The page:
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Gardening: diagnosing pest damage

As I said last week, keeping a close eye on your plants is the key to picking up any problems they may be having.

Once you've given plants the right conditions in which to thrive, the next step is to be watchful for gatecrashers. Photograph: Shutterstock
Once you've given plants the right conditions in which to thrive, the next step is to be watchful for gatecrashers. Photograph: Shutterstock

I also explained that plants must have the right environment to thrive: suitable soil, the correct amount of food and water, and protection from the wind. They also require good air circulation around them, adequate light levels and a rich diversity of wildlife for a healthy ecosystem. If they are small or weak, your plants will readily succumb to pests and diseases.

Slug or aphid damage may pass unnoticed in the "wild", but because gardens are small, artificial places, every plant must look good. You therefore need to check regularly for any problems. Look carefully at the leaves. Are they distorted - swollen or curled? Have they been nibbled or stripped to the veins? Is the damage on the top or underneath? Can you see any stickiness, sooty moulds, white insect-like casts or deposits on the surface? Are the leaves discoloured or withered? Are there tiny larvae on or under the leaves? Do stems look misshapen, have distorted barks or are rotten at the base? Are they long and spindly? If the whole plant is dying, can you pull it out of the ground easily, find virtually no roots but several grubs?

This is a long list and there's only space to highlight some but by identifying them, you'll be halfway to solving the problem. Publications, such as Pests, Diseases And Disorders Of Garden Plants, published by Collins, and websites such as the Royal Horticultural Society can help.

Aphids are often the culprits. See if there are still any tiny insects on the damaged plant. They come in a range of colours, green being the most common. All species damage and may kill plants by sucking sap from leaves, stems or roots. This leads to curled, contorted or swollen leaves, with excess sugars - honeydew - on surfaces.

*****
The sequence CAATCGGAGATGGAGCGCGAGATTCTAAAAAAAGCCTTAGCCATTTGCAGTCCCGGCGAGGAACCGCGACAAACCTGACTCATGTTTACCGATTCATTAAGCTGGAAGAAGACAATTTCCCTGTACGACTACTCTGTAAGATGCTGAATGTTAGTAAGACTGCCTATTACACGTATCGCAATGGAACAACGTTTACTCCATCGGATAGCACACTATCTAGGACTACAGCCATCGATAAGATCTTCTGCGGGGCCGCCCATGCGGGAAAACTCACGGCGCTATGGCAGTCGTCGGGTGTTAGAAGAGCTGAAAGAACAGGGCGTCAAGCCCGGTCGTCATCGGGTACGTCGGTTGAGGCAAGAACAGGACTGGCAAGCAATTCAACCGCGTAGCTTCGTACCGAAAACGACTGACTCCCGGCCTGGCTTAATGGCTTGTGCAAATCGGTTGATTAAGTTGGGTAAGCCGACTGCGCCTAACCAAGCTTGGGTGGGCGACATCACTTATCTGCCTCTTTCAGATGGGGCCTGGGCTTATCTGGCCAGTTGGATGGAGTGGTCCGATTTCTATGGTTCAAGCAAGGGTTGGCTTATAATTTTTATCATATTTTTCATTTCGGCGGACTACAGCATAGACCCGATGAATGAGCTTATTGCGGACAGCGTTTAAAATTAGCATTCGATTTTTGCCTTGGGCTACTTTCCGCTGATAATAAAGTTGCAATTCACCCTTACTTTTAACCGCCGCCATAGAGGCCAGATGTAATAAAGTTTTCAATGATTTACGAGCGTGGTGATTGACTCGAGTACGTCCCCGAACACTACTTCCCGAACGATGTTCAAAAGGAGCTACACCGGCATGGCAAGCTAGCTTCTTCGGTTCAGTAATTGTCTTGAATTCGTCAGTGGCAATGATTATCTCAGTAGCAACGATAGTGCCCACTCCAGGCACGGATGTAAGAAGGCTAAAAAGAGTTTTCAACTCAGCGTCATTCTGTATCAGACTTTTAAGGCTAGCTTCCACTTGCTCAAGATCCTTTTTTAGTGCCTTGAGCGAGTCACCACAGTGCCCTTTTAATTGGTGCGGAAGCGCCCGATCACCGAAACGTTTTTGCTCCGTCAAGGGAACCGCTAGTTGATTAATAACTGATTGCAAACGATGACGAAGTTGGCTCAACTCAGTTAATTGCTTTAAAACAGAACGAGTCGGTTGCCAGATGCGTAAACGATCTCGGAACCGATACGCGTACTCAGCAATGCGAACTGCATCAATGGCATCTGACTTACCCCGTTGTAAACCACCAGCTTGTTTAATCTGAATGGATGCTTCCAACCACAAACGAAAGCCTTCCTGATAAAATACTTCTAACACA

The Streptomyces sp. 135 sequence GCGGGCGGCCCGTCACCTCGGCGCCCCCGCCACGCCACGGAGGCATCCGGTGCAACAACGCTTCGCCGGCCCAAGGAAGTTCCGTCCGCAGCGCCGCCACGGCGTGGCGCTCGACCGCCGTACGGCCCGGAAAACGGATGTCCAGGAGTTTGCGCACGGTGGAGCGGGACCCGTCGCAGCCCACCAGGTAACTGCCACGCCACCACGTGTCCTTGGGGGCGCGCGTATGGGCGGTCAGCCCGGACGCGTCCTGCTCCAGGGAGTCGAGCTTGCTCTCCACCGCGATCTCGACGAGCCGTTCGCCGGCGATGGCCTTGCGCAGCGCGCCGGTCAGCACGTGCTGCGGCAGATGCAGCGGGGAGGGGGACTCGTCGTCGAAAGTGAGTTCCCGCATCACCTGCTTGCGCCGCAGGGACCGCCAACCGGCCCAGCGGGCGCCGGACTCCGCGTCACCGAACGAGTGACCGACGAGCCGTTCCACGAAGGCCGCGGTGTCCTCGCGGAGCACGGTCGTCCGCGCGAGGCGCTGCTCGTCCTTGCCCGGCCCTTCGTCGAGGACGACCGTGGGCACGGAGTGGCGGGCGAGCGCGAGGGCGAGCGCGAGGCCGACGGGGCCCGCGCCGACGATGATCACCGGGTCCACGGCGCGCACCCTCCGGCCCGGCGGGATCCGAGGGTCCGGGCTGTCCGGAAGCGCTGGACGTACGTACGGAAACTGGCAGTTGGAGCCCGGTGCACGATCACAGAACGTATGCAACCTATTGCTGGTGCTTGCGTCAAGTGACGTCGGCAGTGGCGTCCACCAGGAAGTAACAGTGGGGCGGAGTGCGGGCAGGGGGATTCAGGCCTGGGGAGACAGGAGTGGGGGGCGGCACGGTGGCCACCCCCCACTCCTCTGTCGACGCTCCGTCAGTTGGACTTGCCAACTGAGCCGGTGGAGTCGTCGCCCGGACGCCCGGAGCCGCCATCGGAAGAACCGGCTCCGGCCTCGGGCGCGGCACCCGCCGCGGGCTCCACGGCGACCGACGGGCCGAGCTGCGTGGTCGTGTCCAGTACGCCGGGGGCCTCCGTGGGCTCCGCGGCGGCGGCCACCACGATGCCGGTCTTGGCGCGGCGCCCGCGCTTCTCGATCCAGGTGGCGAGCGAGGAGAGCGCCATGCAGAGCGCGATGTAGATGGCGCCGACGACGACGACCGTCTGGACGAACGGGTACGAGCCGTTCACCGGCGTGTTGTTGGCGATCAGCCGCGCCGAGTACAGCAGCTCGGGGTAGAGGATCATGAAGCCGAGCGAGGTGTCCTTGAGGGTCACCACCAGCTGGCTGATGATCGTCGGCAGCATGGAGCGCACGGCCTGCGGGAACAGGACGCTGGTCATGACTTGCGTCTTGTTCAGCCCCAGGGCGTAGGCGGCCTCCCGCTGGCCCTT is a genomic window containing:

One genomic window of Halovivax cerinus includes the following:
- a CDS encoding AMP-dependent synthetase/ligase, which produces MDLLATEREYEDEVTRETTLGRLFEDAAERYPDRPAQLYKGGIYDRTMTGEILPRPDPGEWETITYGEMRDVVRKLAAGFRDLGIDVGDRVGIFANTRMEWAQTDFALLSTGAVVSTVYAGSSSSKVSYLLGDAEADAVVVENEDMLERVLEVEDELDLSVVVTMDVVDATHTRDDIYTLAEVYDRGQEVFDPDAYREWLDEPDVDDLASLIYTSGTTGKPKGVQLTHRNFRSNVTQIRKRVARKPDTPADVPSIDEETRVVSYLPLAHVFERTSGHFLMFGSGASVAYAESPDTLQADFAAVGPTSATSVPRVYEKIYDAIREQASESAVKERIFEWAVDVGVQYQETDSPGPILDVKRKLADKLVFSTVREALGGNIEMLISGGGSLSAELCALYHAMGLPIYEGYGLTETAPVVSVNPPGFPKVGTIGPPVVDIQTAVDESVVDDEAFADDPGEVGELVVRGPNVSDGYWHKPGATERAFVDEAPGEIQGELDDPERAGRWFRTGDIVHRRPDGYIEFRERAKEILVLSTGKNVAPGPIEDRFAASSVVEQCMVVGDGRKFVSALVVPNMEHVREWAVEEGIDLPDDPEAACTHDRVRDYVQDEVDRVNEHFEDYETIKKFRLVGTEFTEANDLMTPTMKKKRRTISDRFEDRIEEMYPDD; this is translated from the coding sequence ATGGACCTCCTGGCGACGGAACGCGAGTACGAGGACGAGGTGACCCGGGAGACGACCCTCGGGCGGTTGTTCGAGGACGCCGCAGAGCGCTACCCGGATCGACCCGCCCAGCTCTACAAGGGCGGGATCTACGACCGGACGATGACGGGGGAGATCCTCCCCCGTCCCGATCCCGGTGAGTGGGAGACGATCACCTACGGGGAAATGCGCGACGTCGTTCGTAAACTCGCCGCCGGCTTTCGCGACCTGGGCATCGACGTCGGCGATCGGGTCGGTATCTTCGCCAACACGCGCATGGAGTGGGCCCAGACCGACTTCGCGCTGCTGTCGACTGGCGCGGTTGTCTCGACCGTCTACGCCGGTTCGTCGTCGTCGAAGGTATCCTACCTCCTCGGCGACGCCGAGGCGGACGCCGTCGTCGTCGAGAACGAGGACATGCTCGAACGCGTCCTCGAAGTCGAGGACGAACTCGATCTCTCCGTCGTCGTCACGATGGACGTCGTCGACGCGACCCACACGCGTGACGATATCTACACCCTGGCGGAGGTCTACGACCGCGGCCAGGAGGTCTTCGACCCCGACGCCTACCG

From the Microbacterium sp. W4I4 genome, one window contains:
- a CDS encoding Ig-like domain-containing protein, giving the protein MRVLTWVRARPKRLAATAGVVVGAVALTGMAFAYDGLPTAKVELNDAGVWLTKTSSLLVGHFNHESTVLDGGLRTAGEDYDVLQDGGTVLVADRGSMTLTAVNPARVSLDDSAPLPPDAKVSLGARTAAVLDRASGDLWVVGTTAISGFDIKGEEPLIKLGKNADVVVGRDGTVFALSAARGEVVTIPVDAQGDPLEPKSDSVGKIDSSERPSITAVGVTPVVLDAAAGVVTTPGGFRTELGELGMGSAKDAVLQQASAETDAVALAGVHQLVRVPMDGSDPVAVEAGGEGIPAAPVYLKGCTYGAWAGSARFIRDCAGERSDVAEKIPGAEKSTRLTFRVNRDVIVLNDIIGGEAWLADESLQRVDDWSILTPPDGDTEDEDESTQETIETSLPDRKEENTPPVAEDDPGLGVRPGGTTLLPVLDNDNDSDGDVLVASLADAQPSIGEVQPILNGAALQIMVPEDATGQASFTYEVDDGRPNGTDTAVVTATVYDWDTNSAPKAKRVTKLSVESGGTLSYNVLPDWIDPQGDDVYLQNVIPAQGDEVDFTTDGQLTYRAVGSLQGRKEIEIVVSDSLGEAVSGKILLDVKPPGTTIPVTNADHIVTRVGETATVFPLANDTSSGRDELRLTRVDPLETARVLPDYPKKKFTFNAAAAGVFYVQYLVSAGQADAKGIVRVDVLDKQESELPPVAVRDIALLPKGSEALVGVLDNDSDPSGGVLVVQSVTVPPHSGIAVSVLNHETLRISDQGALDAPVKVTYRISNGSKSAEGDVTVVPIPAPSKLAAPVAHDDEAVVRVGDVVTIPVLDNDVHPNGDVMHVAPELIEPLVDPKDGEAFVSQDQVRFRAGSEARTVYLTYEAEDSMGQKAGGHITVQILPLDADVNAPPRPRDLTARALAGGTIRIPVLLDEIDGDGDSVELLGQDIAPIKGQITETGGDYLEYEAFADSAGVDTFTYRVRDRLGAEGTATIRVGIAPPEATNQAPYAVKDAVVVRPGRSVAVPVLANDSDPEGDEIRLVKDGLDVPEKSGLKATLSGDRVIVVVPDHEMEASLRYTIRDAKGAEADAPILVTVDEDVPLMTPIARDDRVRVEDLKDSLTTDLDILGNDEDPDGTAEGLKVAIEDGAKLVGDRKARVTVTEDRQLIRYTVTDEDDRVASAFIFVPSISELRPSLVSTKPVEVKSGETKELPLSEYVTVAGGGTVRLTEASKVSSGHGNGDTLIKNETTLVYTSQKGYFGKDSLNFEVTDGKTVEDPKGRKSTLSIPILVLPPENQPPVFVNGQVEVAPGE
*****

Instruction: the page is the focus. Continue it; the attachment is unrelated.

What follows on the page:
White body casts are often wrongly identified as whitefly. This pest needs constantly high greenhouse temperatures and is rarely found in domestic greenhouses in Scotland. As an added problem, aphids may also transfer viruses to plants such as strawberries and potatoes.

Like some aphids, vine weevil, cabbage rootfly and leatherjackets concentrate on a plant's roots, while aptly named cutworms specialise in stems. All may cause a plant to wilt and almost certainly die. You'll see the tiny maggots around the remnants of the roots. Once you've identified the small, creamy larvae of rootfly, or the white vine weevil caterpillar with its distinctive brown head, you can take appropriate action.

We all know the symptoms of slug or snail attack - the half-eaten lettuce or cabbage heart, the tunnel-riddled potato or the row of seedlings chomped off. But, if seedlings do emerge and quickly collapse or produce a stunted stem but no cotyledon leaves, the seedlings have a damping-off disease.

You can easily identify other fungal diseases, such as powdery mildew or downy mildew, by examining a plant's leaves. Powdery mildew needs dry, warm weather and attacks a wide range of plants that have been stressed through lack of water. The leaves, buds and stems are coated with what looks like a powdery, white or off-white substance. The leaves can be misshapen.

Downy mildew thrives during damp weather. At first sight, with its white coating on leaves, downy mildew looks similar to the powdery fungus. A simple test will show which is your troublemaker. Rub off the white substance. If you expose a yellow bit of leaf beneath the powdery coating, you're dealing with downy mildew.

A careful study of symptoms also helps identify the many other blights, cankers and pests.

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